Darren Campbell Supports Anti-Drug Campaign

14 August 2012

Darren Campbell , motivational speaker and Olympic gold medallist, tells Brian Viner at the Independent why he’s supporting the 'Be There with Team 2012' appeal, and how he left the sport because of widespread drug-use.

Campbell opens up about the first time he was approached to take performance-enhancing drugs, when he was about 20, and about how he was so dismayed by the evidence of widespread cheating in athletics, that he turned his back on the sport for two years, got a job with an insurance company and played semi-professional football.

Eventually he approached Linford Christie about training together, but Christie didn't think he was serious enough about athletics, until he made the 1996 Olympic squad, and in Sydney four years later, won the 200m silver medal. And then he was approached again about growth hormones.

When asked why he said no he replied: "Because my mum had told me that the day I felt I needed drugs to be successful, was the day I should stop. I only fear my mum and God, so that was enough. When you grow up in a council flat watching your mum do three jobs to feed and clothe you, when you listen to her crying at night because of the stress, and then you find yourself earning a good living, in a legal way, you know you're more blessed than you were at the beginning."

Campbell talks about his relationship with Dwain Chambers and why he refused to do the lap of honour at the European Championships in Gothenburg in 2006 with him. "Listen, with Dwain ... people say I didn't like him, but it wasn't that. I wanted him to help the fight [against drugs], to right the wrong, and he didn't. Nobody ever properly asked me why I didn't do the lap of honour. I'd already told the team manager that I wasn't comfortable running in the relay team with Dwain, that if he was going to be in the team I'd be happy to stay at home. He said, 'look, Dwain will only run in an emergency'. Well, we hadn't won a gold medal in those championships; that was considered an emergency. But it didn't feel right to do the lap of honour."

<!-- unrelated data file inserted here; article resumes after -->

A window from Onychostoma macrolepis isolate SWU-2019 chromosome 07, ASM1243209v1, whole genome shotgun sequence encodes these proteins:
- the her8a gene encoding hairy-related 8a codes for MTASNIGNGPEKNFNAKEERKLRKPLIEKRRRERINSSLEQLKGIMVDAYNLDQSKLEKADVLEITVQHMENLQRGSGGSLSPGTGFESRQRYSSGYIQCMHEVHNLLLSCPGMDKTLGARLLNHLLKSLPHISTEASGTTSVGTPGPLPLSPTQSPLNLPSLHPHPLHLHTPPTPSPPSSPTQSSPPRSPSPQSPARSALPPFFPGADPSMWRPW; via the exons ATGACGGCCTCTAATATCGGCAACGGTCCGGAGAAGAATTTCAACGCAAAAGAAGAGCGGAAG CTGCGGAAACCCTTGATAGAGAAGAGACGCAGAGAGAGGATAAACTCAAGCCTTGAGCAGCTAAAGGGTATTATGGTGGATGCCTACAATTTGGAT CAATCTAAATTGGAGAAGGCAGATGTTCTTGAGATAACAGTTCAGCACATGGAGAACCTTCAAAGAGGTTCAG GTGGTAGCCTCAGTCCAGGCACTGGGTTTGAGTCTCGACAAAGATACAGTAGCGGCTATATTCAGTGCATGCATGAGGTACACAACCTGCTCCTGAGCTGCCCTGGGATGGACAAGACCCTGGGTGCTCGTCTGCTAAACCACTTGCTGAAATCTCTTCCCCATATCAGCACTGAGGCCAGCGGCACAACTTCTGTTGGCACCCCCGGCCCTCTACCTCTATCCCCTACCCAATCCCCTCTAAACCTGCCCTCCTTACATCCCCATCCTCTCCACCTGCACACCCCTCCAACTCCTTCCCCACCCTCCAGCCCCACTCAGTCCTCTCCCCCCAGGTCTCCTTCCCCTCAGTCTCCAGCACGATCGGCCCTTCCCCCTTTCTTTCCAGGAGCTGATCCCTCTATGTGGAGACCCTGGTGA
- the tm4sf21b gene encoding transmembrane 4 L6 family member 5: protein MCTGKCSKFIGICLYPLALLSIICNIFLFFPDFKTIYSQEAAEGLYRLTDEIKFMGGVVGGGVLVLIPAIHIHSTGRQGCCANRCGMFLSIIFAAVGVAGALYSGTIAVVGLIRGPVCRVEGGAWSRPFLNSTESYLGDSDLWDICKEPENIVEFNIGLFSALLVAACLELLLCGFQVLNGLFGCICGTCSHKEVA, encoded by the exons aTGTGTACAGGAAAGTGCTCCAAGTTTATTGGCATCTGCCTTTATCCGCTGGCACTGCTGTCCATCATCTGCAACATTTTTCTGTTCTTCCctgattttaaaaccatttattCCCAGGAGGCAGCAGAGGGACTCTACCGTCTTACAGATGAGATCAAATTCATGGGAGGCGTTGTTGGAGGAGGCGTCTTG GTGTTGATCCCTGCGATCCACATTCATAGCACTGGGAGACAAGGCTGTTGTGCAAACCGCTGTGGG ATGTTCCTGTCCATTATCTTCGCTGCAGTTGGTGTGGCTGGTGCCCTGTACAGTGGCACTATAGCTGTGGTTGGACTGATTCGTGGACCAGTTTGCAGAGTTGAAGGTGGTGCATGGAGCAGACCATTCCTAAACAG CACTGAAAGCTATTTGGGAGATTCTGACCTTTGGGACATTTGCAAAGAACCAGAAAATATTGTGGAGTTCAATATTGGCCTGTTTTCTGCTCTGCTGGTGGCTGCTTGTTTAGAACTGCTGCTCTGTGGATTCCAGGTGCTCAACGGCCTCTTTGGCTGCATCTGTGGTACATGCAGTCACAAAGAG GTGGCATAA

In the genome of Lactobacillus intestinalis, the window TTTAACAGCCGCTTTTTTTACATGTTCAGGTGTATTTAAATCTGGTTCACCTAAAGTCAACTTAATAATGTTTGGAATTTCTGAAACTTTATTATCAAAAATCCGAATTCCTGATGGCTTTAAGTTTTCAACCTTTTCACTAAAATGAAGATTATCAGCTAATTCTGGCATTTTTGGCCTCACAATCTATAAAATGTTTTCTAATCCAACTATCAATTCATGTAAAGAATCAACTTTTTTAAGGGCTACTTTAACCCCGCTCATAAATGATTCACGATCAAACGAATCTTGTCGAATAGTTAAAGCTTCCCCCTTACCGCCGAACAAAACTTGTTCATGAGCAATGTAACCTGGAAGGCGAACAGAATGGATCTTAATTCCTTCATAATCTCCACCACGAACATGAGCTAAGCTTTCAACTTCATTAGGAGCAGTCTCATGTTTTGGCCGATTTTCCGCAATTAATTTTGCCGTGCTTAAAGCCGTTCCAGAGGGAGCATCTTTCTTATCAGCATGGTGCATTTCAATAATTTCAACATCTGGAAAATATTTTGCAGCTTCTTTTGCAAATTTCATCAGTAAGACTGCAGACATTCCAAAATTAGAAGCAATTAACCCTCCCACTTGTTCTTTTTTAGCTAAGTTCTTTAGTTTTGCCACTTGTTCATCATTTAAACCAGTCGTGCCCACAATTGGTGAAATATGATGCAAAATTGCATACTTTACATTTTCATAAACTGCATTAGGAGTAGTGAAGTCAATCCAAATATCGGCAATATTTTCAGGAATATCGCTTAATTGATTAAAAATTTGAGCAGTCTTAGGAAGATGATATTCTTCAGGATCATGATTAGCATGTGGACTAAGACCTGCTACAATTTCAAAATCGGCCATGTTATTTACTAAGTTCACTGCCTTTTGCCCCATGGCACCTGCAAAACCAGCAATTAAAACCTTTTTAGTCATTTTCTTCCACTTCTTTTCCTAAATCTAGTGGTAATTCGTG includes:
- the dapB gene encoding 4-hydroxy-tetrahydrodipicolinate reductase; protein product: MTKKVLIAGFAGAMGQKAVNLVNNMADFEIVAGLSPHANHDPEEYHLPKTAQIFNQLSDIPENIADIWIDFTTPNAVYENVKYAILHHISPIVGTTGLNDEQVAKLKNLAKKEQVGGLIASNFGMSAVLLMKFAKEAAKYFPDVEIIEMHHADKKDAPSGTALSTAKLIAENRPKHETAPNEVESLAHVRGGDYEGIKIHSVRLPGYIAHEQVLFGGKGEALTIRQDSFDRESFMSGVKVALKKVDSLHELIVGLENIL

Chambers has since apologised for his transgressions, and Campbell has publicly forgiven him.

“My feelings [about drug-taking] have always been the same," he adds. "At what point does the sport decide enough is enough? People are still saying, 'should it be a life ban, should it be two years?' For me, it's got to be life. You can't rob the sport, then come back to the sport, that don't make sense. It's like working in a bank, and putting money in your pocket every so often. Could you serve a suspension, then go back and work in the bank? Course not."

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